We show that if (G, x) is a stationary random graph of annealed polynomial growth, then almost surely there is an infinite sequence of times at which the random walk started from x is at most diffusive. This result is new even in the case when G is a stationary random subgraph of Zd. Combined with the work of Benjamini, Duminil-Copin, Kozma, and Yadin, it implies that G almost surely does not admit a non-constant harmonic function of sublinear growth.

    To complement this, we argue that passing to a subsequence of times is necessary, as there are stationary random graphs of (almost sure) polynomial growth where the random walk is almost surely superdiffisuve at an infinite subset of times.

  • To appear, Journey Through Discrete Mathematics. A Tribute to Jiri Matousek, 2016.

    We show that if the random walk on a graph has positive coarse Ricci curvature in the sense of Ollivier, then the stationary measure satisfies a W1 transport-entropy inequality. Peres and Tetali have conjectured a stronger consequence, that a modified log-Sobolev inequality (MLSI) should hold, in analogy with the setting of Markov diffusions. We discuss how the entropic interpolation approach suggests a natural attack on the MLSI conjecture.

  • SIAM Journal on Discrete Math, 2016.

    Entropy-regularized gradient descent is used to reprove some results from additive combinatorics on the structure of the large Fourier spectrum of dense subsets of the integers.

  • [credit: Bernd Sturmfels]

    We introduce a method for proving lower bounds on the efficacy of semidefinite programming (SDP) relaxations for combinatorial problems. In particular, we show that the cut, TSP, and stable set polytopes on n-vertex graphs are not the linear image of the feasible region of any SDP (i.e., any spectrahedron) of dimension less than 2n^c, for some constant c>0. This result yields the first super-polynomial lower bounds on the semidefinite extension complexity of any explicit family of polytopes.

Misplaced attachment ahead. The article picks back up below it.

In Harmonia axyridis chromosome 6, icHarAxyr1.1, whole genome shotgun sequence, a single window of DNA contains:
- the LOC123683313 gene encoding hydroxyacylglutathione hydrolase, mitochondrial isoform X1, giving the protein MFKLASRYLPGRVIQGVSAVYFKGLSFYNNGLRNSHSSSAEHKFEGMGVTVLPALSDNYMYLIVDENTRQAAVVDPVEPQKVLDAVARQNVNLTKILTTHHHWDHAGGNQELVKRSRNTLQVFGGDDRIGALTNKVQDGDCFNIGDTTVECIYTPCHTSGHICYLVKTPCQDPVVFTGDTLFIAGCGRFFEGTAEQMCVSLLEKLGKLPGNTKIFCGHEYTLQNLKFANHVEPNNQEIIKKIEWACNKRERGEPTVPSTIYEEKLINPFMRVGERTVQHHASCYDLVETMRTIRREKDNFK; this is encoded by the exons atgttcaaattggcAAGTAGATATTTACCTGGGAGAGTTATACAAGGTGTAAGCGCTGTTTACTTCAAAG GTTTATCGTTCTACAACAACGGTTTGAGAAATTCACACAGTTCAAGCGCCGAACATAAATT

Our results follow from a general technique for proving lower bounds on the positive semidefinite rank of a matrix. To this end, we establish a close connection between arbitrary SDPs and those arising from the sum-of-squares SDP hierarchy. For approximating maximum constraint satisfaction problems, we prove that SDPs of polynomial-size are equivalent in power to those arising from degree-O(1) sum-of-squares relaxations. This result implies, for instance, that no family of polynomial-size SDP relaxations can achieve better than a 7/8-approximation for MAX-3-SAT.

    [ PPT slides ]
    Best paper award, STOC 2015.

  • We show that under the Ornstein-Uhlenbeck semigroup (i.e., the natural diffusion process) on n-dimensional Gaussian space, any nonnegative, measurable function exhibits a uniform tail bound better than that implied by Markov's inequality and conservation of mass. This confirms positively the Gaussian limiting case of Talagrand's convolution conjecture (1989).

    Video: Talagrand's convolution conjecture and geometry via coupling (IAS)
    [ PPT slides ]

Some older selected papers:   [ click on authors for abstract; expand / collapse all ]

My research has been generously supported by the National Science Foundation, the Sloan Foundation, Microsoft, and the Simons Institute.